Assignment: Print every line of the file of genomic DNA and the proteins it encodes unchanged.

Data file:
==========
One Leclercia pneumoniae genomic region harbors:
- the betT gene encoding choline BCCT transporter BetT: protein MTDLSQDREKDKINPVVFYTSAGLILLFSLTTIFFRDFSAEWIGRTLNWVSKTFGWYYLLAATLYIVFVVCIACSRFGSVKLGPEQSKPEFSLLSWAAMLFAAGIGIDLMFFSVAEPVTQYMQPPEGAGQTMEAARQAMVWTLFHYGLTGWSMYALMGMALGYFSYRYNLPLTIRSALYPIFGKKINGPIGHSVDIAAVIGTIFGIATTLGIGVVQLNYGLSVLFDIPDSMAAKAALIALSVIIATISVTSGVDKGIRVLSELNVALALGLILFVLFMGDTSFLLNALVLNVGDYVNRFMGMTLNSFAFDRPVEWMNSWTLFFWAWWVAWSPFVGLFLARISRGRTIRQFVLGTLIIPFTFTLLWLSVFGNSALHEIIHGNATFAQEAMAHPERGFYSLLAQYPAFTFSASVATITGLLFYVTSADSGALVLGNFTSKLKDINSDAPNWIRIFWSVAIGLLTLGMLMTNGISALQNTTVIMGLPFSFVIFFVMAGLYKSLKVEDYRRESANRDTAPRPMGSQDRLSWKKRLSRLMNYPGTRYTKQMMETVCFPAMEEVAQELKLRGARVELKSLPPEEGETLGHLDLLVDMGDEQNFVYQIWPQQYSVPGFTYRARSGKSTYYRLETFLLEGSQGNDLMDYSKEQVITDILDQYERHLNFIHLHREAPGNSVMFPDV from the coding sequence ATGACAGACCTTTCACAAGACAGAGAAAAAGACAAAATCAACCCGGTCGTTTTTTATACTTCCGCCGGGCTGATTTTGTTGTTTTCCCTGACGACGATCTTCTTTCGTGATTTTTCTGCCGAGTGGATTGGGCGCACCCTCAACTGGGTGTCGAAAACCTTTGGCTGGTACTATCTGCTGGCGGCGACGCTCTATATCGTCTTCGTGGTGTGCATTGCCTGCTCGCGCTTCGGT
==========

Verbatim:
One Leclercia pneumoniae genomic region harbors:
- the betT gene encoding choline BCCT transporter BetT: protein MTDLSQDREKDKINPVVFYTSAGLILLFSLTTIFFRDFSAEWIGRTLNWVSKTFGWYYLLAATLYIVFVVCIACSRFGSVKLGPEQSKPEFSLLSWAAMLFAAGIGIDLMFFSVAEPVTQYMQPPEGAGQTMEAARQAMVWTLFHYGLTGWSMYALMGMALGYFSYRYNLPLTIRSALYPIFGKKINGPIGHSVDIAAVIGTIFGIATTLGIGVVQLNYGLSVLFDIPDSMAAKAALIALSVIIATISVTSGVDKGIRVLSELNVALALGLILFVLFMGDTSFLLNALVLNVGDYVNRFMGMTLNSFAFDRPVEWMNSWTLFFWAWWVAWSPFVGLFLARISRGRTIRQFVLGTLIIPFTFTLLWLSVFGNSALHEIIHGNATFAQEAMAHPERGFYSLLAQYPAFTFSASVATITGLLFYVTSADSGALVLGNFTSKLKDINSDAPNWIRIFWSVAIGLLTLGMLMTNGISALQNTTVIMGLPFSFVIFFVMAGLYKSLKVEDYRRESANRDTAPRPMGSQDRLSWKKRLSRLMNYPGTRYTKQMMETVCFPAMEEVAQELKLRGARVELKSLPPEEGETLGHLDLLVDMGDEQNFVYQIWPQQYSVPGFTYRARSGKSTYYRLETFLLEGSQGNDLMDYSKEQVITDILDQYERHLNFIHLHREAPGNSVMFPDV from the coding sequence ATGACAGACCTTTCACAAGACAGAGAAAAAGACAAAATCAACCCGGTCGTTTTTTATACTTCCGCCGGGCTGATTTTGTTGTTTTCCCTGACGACGATCTTCTTTCGTGATTTTTCTGCCGAGTGGATTGGGCGCACCCTCAACTGGGTGTCGAAAACCTTTGGCTGGTACTATCTGCTGGCGGCGACGCTCTATATCGTCTTCGTGGTGTGCATTGCCTGCTCGCGCTTCGGT